If you care for your toenails, you probably want them short. However, if you let them get too short on the sides, you are at risk for an ingrown toenail. Many people taper the corners of the nail so it curves to the shape of the toe. However, this may encourage the toenail to grow into the skin of the digit. The sides of the toenail must curl down and dig into the skin. An ingrown toenail also happens when you wear shoes too tight or too short. If you suffer from ingrown toenail, consider removal at the podiatrist’s office.
What nonsurgical measures can I try before the toenail removal procedure?
Ingrown toenails must be treated as soon as possible. If you cannot get to the doctor, or your removal isn’t scheduled for a few days, you should:
How is the toenail removed?
If you have excessive swelling, redness, or inflammation, the doctor will first prescribe some oral antibiotics. You will need to take this until all gone, and schedule a removal. When you arrive at the office, the doctor will have you sign a consent form. The toenail is numbed using a local anesthetic. A tourniquet is applied to limit blood loss to the toe.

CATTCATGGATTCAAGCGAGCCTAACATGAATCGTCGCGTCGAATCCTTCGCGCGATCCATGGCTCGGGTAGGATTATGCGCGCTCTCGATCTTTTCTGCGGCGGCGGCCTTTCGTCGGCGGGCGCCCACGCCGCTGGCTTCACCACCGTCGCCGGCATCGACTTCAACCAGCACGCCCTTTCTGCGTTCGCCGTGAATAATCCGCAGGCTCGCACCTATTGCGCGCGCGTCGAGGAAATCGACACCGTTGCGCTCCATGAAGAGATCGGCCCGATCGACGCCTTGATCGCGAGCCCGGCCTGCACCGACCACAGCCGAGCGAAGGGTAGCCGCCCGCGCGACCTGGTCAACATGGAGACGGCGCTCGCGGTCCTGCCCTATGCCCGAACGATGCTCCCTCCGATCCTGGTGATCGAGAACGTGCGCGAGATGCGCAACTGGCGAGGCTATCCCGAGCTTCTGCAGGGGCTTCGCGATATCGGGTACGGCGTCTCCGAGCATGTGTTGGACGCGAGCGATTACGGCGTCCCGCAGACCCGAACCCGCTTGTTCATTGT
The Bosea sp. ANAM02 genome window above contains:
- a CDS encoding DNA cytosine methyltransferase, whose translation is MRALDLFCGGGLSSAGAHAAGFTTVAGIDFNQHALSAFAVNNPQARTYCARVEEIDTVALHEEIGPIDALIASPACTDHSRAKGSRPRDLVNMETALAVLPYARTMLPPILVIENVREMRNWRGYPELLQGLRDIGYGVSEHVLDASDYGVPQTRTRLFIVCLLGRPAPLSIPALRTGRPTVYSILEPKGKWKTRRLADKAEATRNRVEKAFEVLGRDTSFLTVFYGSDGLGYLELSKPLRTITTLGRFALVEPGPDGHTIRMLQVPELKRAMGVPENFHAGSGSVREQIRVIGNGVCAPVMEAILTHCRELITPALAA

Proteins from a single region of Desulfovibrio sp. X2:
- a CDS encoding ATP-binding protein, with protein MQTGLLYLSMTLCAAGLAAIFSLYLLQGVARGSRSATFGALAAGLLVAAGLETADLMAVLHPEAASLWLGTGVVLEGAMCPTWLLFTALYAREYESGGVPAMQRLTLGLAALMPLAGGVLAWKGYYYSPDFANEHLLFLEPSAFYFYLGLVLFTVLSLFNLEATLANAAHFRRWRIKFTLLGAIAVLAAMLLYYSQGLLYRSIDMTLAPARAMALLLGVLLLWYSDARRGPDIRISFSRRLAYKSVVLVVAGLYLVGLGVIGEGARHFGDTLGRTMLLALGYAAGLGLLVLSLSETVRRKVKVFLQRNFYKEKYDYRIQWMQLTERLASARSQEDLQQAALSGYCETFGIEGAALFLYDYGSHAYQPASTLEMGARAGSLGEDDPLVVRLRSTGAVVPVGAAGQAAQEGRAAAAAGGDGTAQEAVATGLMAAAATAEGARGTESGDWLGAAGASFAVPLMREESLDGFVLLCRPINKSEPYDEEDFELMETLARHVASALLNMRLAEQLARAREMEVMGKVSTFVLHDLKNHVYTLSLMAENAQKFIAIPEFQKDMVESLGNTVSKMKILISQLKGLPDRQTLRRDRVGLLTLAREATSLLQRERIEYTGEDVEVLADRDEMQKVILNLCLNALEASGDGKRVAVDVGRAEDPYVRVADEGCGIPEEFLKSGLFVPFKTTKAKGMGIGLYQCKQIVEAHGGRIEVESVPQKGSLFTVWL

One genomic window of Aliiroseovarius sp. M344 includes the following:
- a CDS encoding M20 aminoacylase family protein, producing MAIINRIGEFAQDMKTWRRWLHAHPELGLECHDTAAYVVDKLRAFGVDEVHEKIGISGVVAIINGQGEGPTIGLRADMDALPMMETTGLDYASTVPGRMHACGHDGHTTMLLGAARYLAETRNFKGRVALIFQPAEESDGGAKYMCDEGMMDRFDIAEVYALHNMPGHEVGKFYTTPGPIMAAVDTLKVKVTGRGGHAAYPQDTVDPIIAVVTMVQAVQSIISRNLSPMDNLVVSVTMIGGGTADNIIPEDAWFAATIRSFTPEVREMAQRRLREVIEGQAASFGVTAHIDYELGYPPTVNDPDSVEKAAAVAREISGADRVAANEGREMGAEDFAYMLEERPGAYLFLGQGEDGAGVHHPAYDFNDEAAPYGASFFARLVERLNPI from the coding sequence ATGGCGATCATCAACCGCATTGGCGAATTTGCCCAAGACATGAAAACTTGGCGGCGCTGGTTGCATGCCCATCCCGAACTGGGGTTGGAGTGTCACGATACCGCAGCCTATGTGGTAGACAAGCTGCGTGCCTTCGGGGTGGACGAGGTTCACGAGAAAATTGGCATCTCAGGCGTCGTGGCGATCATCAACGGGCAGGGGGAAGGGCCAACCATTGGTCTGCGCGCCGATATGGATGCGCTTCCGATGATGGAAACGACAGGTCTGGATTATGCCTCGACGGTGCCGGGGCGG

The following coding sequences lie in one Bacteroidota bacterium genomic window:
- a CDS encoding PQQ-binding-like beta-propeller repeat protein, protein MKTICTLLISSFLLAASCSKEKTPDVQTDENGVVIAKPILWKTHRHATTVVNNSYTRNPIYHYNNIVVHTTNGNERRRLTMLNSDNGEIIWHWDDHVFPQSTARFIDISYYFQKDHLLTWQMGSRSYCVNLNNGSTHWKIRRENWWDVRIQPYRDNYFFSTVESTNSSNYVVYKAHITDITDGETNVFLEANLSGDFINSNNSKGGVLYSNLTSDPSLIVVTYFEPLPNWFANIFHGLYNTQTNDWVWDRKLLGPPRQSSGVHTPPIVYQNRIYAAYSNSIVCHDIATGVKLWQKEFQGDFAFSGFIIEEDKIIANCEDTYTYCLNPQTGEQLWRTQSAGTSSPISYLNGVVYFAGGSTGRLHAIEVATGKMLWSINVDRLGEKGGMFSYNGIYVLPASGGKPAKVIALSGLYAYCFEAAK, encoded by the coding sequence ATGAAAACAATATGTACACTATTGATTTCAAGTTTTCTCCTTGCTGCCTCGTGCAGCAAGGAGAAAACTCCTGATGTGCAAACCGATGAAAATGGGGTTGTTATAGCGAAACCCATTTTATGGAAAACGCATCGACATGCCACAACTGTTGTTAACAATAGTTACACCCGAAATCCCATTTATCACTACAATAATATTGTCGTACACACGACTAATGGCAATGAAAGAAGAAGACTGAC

First the Scottsdale foot doctor removes a portion of the nail and the underlying nail bed. In addition, adjacent soft tissues are removed, along with part of the growth center. Surgery is used to eliminate the nail edge from cutting inward into the fleshy folds of the toe skin. Permanent removal may be done using a laser or chemical agent.
What type of procedure is available?
The three methods of toenail removal are:
What is phenolization?
After removal of the nail, phenol can be applied. For many patients, the podiatrist applies the phenol to the nail matrix (root) during the procedure, which yields a high success rate of permanent removal.
What is recovery like following toenail removal surgery?
Recovery following a toenail removal depends on the procedure. Options are: